Dawn of the Biofilm Disease: Highlights about Biofilm in Bone and Joint & Prosthetic Joint Infections Pathogenesis, Diagnosis and Treatment
Copyright: © 2018 Marcano-Lozada M. This is an open-access article distributed under the terms of the Creative Commons Attribution License, which permits unrestricted use, distribution, and reproduction in any medium, provided the original author and source are credited.
I present some key considerations of the biofilm disease as part of two complex pathologies such as bone and joint infections and prosthetic joint infections, taking into account the bacterial pathogenic factors to understand the particular nature of these infections, and to achieve an accurate diagnosis and management beyond the antimicrobial therapy. I mention some personal experience of many years in the medical microbiology laboratory and next to the patient’s bed.
Keywords: Bone; Joint; Prosthetic joint; Infection; Osteomyelitis; Septic arthritis; Biofilm
Bone and joint infections (BJI) are a major situation with higher morbidity and disability association. The increasing use of biomaterials, invasive procedures, prosthetic joint replacement, indiscriminate use of antimicrobial agents, leads bacteria to the development of a special adaptive mechanism knows as the biofilm production, that becomes an acute infection in a chronic disease .
BJI related to biofilm-producer microorganism should be consider as an emergency in some special populations, i.e., children, elderly people and immunosuppressed patients (diabetic foot infections as prototype), due to the potential irreversible damage to the joint cartilages and chronification of an acute osteomyelitis process, with the subsequent bone destruction .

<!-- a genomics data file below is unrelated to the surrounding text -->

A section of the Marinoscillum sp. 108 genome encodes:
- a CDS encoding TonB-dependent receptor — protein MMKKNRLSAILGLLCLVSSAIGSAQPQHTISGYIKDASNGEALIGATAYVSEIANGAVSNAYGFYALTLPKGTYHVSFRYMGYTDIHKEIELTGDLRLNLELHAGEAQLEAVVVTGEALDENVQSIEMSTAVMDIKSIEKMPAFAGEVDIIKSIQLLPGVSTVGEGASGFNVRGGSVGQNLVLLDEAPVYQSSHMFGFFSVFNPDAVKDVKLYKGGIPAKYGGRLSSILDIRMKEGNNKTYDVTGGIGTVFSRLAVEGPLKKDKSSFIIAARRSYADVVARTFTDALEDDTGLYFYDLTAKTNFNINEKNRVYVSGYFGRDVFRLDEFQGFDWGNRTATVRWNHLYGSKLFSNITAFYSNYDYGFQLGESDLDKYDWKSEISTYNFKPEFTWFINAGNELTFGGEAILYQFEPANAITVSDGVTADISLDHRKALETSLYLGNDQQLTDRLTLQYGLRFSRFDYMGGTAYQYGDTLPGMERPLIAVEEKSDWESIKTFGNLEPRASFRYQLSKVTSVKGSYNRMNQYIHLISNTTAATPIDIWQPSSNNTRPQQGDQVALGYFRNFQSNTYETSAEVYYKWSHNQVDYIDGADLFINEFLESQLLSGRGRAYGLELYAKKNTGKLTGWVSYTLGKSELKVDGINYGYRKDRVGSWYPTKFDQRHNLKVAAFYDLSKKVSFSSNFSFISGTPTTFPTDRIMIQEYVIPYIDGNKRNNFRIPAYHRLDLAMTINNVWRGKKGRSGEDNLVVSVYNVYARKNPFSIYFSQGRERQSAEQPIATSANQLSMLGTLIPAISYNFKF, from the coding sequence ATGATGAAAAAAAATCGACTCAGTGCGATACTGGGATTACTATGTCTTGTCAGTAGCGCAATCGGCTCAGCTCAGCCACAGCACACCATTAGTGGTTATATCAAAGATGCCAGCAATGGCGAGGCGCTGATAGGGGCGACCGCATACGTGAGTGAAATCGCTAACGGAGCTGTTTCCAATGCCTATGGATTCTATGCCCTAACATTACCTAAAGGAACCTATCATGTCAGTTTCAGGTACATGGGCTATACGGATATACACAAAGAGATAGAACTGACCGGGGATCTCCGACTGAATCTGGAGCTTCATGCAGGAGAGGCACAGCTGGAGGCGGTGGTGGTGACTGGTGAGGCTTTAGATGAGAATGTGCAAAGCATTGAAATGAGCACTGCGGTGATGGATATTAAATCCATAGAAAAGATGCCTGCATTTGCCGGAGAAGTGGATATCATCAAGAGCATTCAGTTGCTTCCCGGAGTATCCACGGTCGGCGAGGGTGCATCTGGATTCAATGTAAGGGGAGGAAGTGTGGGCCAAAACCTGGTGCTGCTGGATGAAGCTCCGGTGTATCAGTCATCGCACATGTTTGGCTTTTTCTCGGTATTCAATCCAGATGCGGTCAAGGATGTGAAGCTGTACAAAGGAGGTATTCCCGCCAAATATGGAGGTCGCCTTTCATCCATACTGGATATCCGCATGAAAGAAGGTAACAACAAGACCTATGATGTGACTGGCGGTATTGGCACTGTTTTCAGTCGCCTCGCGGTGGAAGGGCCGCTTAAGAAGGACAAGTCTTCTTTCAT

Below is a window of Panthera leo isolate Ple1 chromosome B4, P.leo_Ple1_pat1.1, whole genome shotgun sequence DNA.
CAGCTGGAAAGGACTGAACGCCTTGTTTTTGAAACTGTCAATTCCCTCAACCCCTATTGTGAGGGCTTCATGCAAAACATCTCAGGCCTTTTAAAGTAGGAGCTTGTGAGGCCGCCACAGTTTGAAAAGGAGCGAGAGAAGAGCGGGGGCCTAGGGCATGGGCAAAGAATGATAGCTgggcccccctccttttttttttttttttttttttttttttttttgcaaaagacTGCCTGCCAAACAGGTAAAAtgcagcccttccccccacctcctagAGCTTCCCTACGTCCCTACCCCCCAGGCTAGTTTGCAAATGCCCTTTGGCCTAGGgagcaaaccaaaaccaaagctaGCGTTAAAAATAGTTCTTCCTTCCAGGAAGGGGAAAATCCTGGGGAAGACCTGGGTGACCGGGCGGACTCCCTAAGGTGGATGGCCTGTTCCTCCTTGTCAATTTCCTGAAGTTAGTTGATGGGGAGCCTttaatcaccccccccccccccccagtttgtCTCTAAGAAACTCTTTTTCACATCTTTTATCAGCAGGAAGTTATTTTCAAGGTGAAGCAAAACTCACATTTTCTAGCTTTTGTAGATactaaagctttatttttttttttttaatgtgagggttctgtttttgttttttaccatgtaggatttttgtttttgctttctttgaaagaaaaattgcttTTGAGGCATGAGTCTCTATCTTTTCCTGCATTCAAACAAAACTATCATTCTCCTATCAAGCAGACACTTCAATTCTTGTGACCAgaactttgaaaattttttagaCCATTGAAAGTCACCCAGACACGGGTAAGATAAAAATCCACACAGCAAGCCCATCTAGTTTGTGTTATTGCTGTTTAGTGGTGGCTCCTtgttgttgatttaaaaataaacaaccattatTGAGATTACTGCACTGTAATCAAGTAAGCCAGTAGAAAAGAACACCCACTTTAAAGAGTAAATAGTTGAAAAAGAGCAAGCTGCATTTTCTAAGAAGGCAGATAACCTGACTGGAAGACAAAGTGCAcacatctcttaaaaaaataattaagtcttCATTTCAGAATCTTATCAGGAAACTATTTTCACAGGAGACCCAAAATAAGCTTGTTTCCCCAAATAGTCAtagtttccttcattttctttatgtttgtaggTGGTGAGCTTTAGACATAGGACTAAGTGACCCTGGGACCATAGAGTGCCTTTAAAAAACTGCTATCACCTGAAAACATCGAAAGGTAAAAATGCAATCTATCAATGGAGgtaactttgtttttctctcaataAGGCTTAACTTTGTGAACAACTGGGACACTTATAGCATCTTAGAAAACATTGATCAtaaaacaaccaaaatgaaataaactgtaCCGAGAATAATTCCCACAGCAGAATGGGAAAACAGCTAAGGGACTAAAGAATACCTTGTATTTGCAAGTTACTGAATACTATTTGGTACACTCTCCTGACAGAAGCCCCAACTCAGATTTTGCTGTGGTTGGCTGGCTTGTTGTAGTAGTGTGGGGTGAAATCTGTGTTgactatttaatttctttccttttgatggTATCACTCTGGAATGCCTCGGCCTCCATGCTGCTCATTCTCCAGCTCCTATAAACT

The prosthetic joint infection (PJI) represents a very selected and complicated group of BJI associated with a foreign body, where biofilm-producer bacteria has the starring, with a special diagnosis and management due to the particular conditions of halogenic material , that brings an amazing adhesive growing surface for the bacteria, and stimulates the biofilm production and quorum-sensing related phenomena . This biofilm production protects bacterial community against external aggression like antimicrobial agents, environmental changes (temperature, nutrients depletion, light, oxidative stress), disinfection agents, physical debridement, etc., so, this increases in adherence, antimicrobial resistance, adaptation capacity to environment challenges, mobility (yes, biofilm moves as metastatic masses to another distant places) and longevity, provides bacteria an evolutionary advantage against its planktonic forms.